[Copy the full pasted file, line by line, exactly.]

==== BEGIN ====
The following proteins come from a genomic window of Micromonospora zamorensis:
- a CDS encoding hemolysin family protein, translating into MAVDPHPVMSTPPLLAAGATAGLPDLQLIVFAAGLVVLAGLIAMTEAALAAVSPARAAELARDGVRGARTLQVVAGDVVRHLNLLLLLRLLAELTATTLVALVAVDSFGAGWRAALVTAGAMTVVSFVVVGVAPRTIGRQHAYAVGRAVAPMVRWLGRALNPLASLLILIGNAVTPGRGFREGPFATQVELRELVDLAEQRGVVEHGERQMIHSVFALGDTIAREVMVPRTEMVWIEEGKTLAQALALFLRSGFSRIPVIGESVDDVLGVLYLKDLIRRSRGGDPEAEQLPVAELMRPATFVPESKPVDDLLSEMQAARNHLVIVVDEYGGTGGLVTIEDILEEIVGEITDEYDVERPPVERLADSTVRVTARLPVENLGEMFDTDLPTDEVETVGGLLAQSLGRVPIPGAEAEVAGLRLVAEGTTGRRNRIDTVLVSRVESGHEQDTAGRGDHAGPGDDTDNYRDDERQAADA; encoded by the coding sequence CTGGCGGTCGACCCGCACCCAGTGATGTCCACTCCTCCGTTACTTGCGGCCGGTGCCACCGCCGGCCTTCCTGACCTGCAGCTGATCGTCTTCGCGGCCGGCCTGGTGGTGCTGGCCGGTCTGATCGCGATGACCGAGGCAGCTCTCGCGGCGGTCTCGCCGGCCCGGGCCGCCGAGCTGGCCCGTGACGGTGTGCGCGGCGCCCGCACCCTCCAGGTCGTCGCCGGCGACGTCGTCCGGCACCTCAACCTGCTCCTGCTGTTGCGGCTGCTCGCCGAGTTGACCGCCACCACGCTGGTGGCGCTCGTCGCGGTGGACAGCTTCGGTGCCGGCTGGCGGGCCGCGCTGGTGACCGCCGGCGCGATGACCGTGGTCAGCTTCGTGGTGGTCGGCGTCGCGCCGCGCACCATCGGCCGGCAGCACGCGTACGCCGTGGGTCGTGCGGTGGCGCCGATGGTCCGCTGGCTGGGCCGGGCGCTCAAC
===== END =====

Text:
The following proteins come from a genomic window of Micromonospora zamorensis:
- a CDS encoding hemolysin family protein, translating into MAVDPHPVMSTPPLLAAGATAGLPDLQLIVFAAGLVVLAGLIAMTEAALAAVSPARAAELARDGVRGARTLQVVAGDVVRHLNLLLLLRLLAELTATTLVALVAVDSFGAGWRAALVTAGAMTVVSFVVVGVAPRTIGRQHAYAVGRAVAPMVRWLGRALNPLASLLILIGNAVTPGRGFREGPFATQVELRELVDLAEQRGVVEHGERQMIHSVFALGDTIAREVMVPRTEMVWIEEGKTLAQALALFLRSGFSRIPVIGESVDDVLGVLYLKDLIRRSRGGDPEAEQLPVAELMRPATFVPESKPVDDLLSEMQAARNHLVIVVDEYGGTGGLVTIEDILEEIVGEITDEYDVERPPVERLADSTVRVTARLPVENLGEMFDTDLPTDEVETVGGLLAQSLGRVPIPGAEAEVAGLRLVAEGTTGRRNRIDTVLVSRVESGHEQDTAGRGDHAGPGDDTDNYRDDERQAADA; encoded by the coding sequence CTGGCGGTCGACCCGCACCCAGTGATGTCCACTCCTCCGTTACTTGCGGCCGGTGCCACCGCCGGCCTTCCTGACCTGCAGCTGATCGTCTTCGCGGCCGGCCTGGTGGTGCTGGCCGGTCTGATCGCGATGACCGAGGCAGCTCTCGCGGCGGTCTCGCCGGCCCGGGCCGCCGAGCTGGCCCGTGACGGTGTGCGCGGCGCCCGCACCCTCCAGGTCGTCGCCGGCGACGTCGTCCGGCACCTCAACCTGCTCCTGCTGTTGCGGCTGCTCGCCGAGTTGACCGCCACCACGCTGGTGGCGCTCGTCGCGGTGGACAGCTTCGGTGCCGGCTGGCGGGCCGCGCTGGTGACCGCCGGCGCGATGACCGTGGTCAGCTTCGTGGTGGTCGGCGTCGCGCCGCGCACCATCGGCCGGCAGCACGCGTACGCCGTGGGTCGTGCGGTGGCGCCGATGGTCCGCTGGCTGGGCCGGGCGCTCAAC